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I'd like to sense-check the following scenario, to make sure I don't do something phenomenally stupid and irreversible. I'm hoping that I've correctly understood what I've read on this site & elsewhere. I am only asking about US taxation (ignore UK taxes for now).

I am a dual US+UK citizen living in the UK. I have $340k in my 401k (all contributed while working in the UK for an American company). I will roll over my 401k into a traditional IRA (no tax implications here). I do not have any other US-sourced income.

I currently have $77k in general limitation foreign tax credits carried forward.

I plan to expatriate on 8 January, and will arrange to have zero UK or US income during the first week of January.

HOPING TO CONFIRM / SENSE-CHECK

  1. If I do a $300k Roth conversion on 5 January (just before expatriating), my entire US taxable income for the year will be $300k. The US tax on this is amount is $74k. This can all be classified as foreign-source income, and so the $77k I have in tax credits should entirely cancel out this US tax liability?

  2. The following year, I convert the remaining $40k to Roth. Now as a nonresdient alien, I no longer have tax credits or a personal deduction, but my US tax liability (Form 1040NR) for this amount is ~$4,807. I think this is more tax-efficient than converting the full $340k all at once?

  3. Do I even need to wait until the next year, or can I Roth convert $300k as a US person in January, $40k as a non-resident alien in February, and these two transactions will still be considered entirely separate?

Thanks for any confirmations/corrections/critiques of the above game plan!

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    If by expatriation you mean that you will surrender your US citizenship, then be aware that there are special rules regarding what happens with respect to your US tax liabilities during the next ten years especially if the Consular official suspects that the reason for surrendering US citizenship is to avoid/evade US taxation. May 27, 2023 at 21:41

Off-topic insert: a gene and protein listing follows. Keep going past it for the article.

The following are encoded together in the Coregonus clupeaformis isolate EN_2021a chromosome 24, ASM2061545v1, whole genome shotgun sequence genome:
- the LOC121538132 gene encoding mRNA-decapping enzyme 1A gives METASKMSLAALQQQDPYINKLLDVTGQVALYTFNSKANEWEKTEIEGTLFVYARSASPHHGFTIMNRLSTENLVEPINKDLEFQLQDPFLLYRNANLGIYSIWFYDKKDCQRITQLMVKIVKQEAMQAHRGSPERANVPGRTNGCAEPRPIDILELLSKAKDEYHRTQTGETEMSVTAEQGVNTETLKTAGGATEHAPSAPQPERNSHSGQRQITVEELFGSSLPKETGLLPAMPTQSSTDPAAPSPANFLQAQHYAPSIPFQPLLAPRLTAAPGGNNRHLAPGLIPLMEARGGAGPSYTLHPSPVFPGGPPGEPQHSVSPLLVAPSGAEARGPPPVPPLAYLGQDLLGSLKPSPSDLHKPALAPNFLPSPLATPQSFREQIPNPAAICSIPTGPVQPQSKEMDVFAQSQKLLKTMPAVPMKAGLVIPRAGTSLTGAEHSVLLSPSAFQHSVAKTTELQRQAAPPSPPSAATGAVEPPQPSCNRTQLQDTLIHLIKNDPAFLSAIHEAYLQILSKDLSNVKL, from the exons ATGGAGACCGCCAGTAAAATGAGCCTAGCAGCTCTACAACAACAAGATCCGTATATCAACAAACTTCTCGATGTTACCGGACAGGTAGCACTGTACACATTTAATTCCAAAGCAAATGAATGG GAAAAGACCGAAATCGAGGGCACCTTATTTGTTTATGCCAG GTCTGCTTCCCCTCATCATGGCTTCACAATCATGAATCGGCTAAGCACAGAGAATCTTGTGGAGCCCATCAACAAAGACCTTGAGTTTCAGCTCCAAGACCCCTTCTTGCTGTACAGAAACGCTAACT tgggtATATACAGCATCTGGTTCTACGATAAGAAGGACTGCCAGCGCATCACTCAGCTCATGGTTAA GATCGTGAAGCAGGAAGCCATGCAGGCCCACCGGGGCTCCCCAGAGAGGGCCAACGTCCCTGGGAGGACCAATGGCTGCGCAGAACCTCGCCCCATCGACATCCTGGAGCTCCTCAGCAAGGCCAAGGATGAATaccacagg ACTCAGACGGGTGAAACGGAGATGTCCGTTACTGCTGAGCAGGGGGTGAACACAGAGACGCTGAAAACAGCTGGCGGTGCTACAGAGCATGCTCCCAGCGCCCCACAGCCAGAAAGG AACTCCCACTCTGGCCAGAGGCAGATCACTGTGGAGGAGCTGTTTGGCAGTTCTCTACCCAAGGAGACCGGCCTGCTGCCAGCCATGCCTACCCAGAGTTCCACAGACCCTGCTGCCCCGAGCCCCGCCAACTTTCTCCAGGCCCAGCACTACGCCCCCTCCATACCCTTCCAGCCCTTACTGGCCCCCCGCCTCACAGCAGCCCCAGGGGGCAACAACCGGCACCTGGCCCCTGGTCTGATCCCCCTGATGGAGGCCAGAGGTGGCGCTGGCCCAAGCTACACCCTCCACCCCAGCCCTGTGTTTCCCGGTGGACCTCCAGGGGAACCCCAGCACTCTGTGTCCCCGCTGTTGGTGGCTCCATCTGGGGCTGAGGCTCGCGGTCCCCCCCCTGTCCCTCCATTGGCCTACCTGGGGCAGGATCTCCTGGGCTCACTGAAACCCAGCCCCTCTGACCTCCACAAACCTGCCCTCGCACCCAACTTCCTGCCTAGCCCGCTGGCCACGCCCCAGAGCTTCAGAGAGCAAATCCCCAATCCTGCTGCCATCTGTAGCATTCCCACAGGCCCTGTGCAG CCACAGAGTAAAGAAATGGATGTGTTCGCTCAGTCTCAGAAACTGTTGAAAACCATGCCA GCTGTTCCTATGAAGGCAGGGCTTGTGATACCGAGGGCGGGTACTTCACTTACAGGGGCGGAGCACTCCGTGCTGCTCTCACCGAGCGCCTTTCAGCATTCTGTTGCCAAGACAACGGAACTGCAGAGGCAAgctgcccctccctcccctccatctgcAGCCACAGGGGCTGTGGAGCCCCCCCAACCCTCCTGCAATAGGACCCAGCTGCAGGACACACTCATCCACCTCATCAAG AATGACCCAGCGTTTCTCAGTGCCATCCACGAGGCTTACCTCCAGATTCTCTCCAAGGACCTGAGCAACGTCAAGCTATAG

• Thank you: yes, I do mean surrendering my US citizenship, and I am aware of the rules and consequences relating to this. My question here is how to "use up" my foreign tax credits before doing so.
    – ckp
    May 28, 2023 at 19:09

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I suggest you work with a tax professional. You're trying to do tax planning, and you may not be aware of all the rules and edge cases, how treaties affect your situation, and what other potential pitfalls you may need to consider.

Specifically to your plan, I'm not entirely sure that the 401k to Roth conversion would be classified as foreign source income.

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  • That's why I'm asking on here!! I am solely asking about the US taxation, which is not impacted by any tax treaties. If there is guidance out there that a Roth conversion (of foreign-source contributions, by a UK resident) should be classified as US-source income, I have yet to find it, but I would very much like to know if it exists.
    – ckp
    May 28, 2023 at 19:13
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    @ckp first of all treaties very much affect US taxation, that's their main purpose. Second, your situation is very specific and quite rare, so I strongly advise to not rely on some anecdotal evidence you may find or some anonymous idiots like myself rambling on the Internet. You're talking about a difference of some $70K+ in taxes, surely you can afford several hundreds for a professional advice. Third, you're asking for the wrong thing. You need to look for a precedent where a conversion would not be classified as a US-sourced income. Why would you even think that you can find one?
    – littleadv
    May 28, 2023 at 20:21
  • @ckp: It's not clear that your 401(k) contributions are "foreign-source" in the first place. They are elective paycheck deferral, into a USA retirement plan sponsored by a USA company, deferred from pay coming from a USA company. I am not an expert, but to me that sounds like "USA-source" income. An IRA might have been different, because IRA contributions are completely separate from pay.
    – Ben Voigt
    May 30, 2023 at 15:36
  • @Ben Voigt: thank you. I was living in London at all times: my income was foreign-sourced, so I'd expect my 401k contributions to be the same. In any case, I will be rolling over the 401k into a traditional IRA, so the actual taxable event is an IRA conversion (traditional to Roth). Answering this question does require input from someone who knows rather than guesses, but my situation (US Person living overseas with an IRA or 401k) is not such an unusual situation.
    – ckp
    May 31, 2023 at 16:26
  • @Ben: I've seen commentary out there I trust suggesting that for expats like me, 401k withdrawals can use up foreign tax credits - the main difference in my case is that I want to convert to Roth rather than withdraw.
    – ckp
    May 31, 2023 at 16:30

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